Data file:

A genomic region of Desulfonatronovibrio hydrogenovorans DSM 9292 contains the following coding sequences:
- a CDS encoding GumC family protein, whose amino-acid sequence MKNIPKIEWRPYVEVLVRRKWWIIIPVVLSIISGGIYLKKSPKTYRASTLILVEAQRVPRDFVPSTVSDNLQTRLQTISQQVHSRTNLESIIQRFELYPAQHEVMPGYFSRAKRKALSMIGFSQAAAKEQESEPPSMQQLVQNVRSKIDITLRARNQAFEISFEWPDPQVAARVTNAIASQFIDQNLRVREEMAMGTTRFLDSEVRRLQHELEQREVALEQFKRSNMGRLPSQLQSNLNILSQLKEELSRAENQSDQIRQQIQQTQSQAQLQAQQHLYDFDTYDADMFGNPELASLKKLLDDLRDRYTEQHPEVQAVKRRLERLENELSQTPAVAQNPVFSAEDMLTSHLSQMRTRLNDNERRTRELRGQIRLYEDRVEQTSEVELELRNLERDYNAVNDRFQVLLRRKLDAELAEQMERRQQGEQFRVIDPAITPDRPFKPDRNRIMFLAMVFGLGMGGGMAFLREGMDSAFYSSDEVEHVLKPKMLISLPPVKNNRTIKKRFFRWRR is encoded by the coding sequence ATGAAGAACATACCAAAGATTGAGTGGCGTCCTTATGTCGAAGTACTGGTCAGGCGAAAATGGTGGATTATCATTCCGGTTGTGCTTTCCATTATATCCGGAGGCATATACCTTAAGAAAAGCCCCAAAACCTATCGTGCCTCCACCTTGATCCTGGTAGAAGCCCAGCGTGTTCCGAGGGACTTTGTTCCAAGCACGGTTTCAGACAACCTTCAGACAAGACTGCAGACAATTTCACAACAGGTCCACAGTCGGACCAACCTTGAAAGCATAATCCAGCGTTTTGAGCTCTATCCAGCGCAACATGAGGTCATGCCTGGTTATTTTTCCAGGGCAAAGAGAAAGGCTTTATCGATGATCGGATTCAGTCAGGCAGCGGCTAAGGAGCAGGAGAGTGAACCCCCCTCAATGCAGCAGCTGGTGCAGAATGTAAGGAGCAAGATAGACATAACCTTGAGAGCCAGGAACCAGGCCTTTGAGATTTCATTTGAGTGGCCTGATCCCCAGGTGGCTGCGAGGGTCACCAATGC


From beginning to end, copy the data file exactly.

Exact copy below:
A genomic region of Desulfonatronovibrio hydrogenovorans DSM 9292 contains the following coding sequences:
- a CDS encoding GumC family protein, whose amino-acid sequence MKNIPKIEWRPYVEVLVRRKWWIIIPVVLSIISGGIYLKKSPKTYRASTLILVEAQRVPRDFVPSTVSDNLQTRLQTISQQVHSRTNLESIIQRFELYPAQHEVMPGYFSRAKRKALSMIGFSQAAAKEQESEPPSMQQLVQNVRSKIDITLRARNQAFEISFEWPDPQVAARVTNAIASQFIDQNLRVREEMAMGTTRFLDSEVRRLQHELEQREVALEQFKRSNMGRLPSQLQSNLNILSQLKEELSRAENQSDQIRQQIQQTQSQAQLQAQQHLYDFDTYDADMFGNPELASLKKLLDDLRDRYTEQHPEVQAVKRRLERLENELSQTPAVAQNPVFSAEDMLTSHLSQMRTRLNDNERRTRELRGQIRLYEDRVEQTSEVELELRNLERDYNAVNDRFQVLLRRKLDAELAEQMERRQQGEQFRVIDPAITPDRPFKPDRNRIMFLAMVFGLGMGGGMAFLREGMDSAFYSSDEVEHVLKPKMLISLPPVKNNRTIKKRFFRWRR is encoded by the coding sequence ATGAAGAACATACCAAAGATTGAGTGGCGTCCTTATGTCGAAGTACTGGTCAGGCGAAAATGGTGGATTATCATTCCGGTTGTGCTTTCCATTATATCCGGAGGCATATACCTTAAGAAAAGCCCCAAAACCTATCGTGCCTCCACCTTGATCCTGGTAGAAGCCCAGCGTGTTCCGAGGGACTTTGTTCCAAGCACGGTTTCAGACAACCTTCAGACAAGACTGCAGACAATTTCACAACAGGTCCACAGTCGGACCAACCTTGAAAGCATAATCCAGCGTTTTGAGCTCTATCCAGCGCAACATGAGGTCATGCCTGGTTATTTTTCCAGGGCAAAGAGAAAGGCTTTATCGATGATCGGATTCAGTCAGGCAGCGGCTAAGGAGCAGGAGAGTGAACCCCCCTCAATGCAGCAGCTGGTGCAGAATGTAAGGAGCAAGATAGACATAACCTTGAGAGCCAGGAACCAGGCCTTTGAGATTTCATTTGAGTGGCCTGATCCCCAGGTGGCTGCGAGGGTCACCAATGC